roll off the tongue

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English[edit]

Alternative forms[edit]

Pronunciation[edit]

  • (file)

Verb[edit]

roll off the tongue (third-person singular simple present rolls off the tongue, present participle rolling off the tongue, simple past and past participle rolled off the tongue)

  1. (idiomatic, of words, speech, etc.) To proceed into oral expression in a manner which is fluent, appealing, or glib.
    • 1914, Julian Hawthorne, The Subterranean Brotherhood, ch. 5:
      "Coddling criminals"—the alliteration makes it roll pleasantly off the tongue!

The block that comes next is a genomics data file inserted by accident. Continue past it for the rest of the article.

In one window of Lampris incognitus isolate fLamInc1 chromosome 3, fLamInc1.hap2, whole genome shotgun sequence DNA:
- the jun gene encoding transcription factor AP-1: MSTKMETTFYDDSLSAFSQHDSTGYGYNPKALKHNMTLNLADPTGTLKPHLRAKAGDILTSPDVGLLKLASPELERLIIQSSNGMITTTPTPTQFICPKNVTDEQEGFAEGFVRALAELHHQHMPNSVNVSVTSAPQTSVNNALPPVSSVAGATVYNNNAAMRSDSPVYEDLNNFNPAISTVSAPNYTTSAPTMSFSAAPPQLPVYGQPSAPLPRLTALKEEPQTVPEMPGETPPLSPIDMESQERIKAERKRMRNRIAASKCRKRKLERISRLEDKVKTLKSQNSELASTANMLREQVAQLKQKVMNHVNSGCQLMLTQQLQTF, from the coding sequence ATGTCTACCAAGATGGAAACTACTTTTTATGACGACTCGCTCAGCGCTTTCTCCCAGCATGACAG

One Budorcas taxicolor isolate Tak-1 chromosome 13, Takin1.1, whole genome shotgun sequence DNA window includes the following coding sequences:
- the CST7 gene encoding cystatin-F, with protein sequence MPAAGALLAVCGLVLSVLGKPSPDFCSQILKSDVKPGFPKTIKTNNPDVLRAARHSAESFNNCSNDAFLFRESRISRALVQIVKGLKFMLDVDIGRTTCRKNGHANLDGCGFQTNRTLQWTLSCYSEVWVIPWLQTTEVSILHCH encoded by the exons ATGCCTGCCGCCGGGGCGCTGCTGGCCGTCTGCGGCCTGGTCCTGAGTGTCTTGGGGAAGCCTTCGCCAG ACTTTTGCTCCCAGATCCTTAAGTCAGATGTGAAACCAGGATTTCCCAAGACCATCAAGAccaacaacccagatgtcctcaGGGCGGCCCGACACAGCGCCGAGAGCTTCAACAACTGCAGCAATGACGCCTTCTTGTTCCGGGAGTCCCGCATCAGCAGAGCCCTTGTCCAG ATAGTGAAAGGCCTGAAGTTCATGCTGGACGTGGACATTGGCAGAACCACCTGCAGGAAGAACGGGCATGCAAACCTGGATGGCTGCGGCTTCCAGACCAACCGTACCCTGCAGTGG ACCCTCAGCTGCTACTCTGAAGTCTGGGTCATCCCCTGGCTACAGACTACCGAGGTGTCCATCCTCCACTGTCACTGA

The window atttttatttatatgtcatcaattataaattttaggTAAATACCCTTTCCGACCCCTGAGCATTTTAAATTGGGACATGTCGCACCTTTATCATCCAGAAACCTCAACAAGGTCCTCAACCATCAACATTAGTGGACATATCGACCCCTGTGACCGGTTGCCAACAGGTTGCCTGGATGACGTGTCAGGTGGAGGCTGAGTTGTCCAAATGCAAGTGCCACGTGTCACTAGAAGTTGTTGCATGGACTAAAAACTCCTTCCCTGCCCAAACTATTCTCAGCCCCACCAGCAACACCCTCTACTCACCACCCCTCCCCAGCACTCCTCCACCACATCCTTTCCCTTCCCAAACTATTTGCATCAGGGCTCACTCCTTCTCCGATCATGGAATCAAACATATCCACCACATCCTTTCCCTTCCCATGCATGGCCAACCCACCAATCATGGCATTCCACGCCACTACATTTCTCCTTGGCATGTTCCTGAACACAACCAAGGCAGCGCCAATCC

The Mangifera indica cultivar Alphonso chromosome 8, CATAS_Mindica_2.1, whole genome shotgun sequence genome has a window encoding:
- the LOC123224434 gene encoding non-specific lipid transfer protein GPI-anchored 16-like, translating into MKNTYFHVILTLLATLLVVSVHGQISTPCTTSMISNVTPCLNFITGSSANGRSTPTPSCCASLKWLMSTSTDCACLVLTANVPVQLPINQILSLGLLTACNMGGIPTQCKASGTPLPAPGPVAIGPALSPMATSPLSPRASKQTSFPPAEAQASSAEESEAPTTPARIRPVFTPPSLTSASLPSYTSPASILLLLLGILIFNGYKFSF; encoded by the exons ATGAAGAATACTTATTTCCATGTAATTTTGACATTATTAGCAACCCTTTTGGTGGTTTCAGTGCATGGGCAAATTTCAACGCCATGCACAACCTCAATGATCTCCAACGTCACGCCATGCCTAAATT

• 1915, Joseph A. Altsheler, The Rock of Chickamauga, ch. 14:
      [H]e repeated under his breath: "The Rock of Chickamauga! The Rock of Chickamauga!" It rolled resoundingly off the tongue, and he liked it.
    • 1978 Nov. 20, "Dance: Fungus, Fantasy and Fun," Time:
      Pilobolus is a word so fine and fat as it rolls off the tongue that, like a kitten or a May morning, it needs no meaning.
    • 2012 July 14, Kate Murphy, "Eric Stonestreet," New York Times (retrieved 14 Aug 2012):
      I’m a fan of Aaron Sorkin. . . . I just like the way his dialogue rolls off the tongue. I like to hear people say the words he writes.

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